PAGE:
Indian interests in respect to China in the long-run include the following key concepts: avoiding an arms race with China, avoiding entanglement in the US-China rivalry, and avoiding being kept in check by China. India’s aim for the future, Guruswamy asserted, is to “walk softly but carry a big enough stick to keep the dragon at bay”.
The question and answer session following the discussion addressed several topics, most importantly, India’s developing relationship with key strategic countries Russia, the US and China. In respect to recent Indo-Chinese cooperation (specifically at the Copenhagen Conference on Climate Change), Guruswamy noted that while they were rivals, they were not enemies, and that “they knew how to work together with common interests in mind”. To reassert his point, Guruswamy exemplified their burgeoning trade relationship, and the potential for the two countries to work together on a number of key security issues, such as terrorism and drug trafficking.
More on Mohan Guruswamy:
Guruswamy heads the Center for Policy Alternatives in New Delhi, an independent think tank that focuses on critical policy issues and whose studies are disseminated to India’s political, administrative and media leaders. Prior to working at CPAS, Mr. Guruswamy was Advisor to the Finance Minister with the rank of Secretary to the Government of India.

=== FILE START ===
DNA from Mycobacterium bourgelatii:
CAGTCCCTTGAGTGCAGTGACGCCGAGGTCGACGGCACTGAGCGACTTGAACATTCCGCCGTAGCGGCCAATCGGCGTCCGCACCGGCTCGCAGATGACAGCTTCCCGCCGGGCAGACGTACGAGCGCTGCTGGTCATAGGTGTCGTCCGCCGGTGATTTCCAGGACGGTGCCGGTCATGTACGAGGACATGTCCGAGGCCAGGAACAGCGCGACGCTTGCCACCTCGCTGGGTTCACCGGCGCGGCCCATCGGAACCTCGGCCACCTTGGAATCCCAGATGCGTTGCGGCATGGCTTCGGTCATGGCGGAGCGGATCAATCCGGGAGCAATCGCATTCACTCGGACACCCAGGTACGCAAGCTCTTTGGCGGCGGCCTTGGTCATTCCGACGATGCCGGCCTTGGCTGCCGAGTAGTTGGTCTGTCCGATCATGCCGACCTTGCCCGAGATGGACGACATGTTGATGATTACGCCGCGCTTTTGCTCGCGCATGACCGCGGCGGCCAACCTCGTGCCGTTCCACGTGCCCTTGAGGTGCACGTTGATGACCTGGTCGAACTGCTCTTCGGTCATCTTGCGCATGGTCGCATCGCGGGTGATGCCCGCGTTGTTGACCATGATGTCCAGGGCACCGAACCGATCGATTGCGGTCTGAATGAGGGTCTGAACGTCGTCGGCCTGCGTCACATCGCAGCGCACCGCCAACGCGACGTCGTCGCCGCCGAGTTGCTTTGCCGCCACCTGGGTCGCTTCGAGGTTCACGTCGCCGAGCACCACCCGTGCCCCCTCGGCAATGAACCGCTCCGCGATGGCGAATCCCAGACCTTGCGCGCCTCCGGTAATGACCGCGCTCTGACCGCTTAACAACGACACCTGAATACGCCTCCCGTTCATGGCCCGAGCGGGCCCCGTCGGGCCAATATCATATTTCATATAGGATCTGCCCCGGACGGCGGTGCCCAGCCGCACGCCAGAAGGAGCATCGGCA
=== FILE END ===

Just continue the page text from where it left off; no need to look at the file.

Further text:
His diverse career path also includes teaching, senior management and journalism. He is a frequent television commentator on matters of current interest and writes a widely read and disseminated column. Guruswamy has authored several books on policy issues, the latest being The Looming Crisis in India’s Agriculture; India China Relations: The Border Issue and Beyond; and Chasing the Dragon: Will India Catch-Up with China?.
Let’s examine both viewpoints. The China Daily article’s points are:
- Border issues
- Geopolitical threat
- China/Pakistan relationship
The Indian article stresses:
- Border issues
- China’s fears of encirclement
- India’s increasing economic growth
- Tibet issues
- Political stability of Afghanistan, Pakistan & Myanmar
- Potential arms race
- Indian neutrality vis a vis the China/USA relationship
- China putting limits on Indian growth
Do you feel this covers all the issues facing the two growing world powers? Do you agree or disagree with the list of issues? Can you add others? What do you feel is the best approach for the two countries to take in the coming years to settle the issues fairly and equitably? Is this a win/lose or win/win game between the two?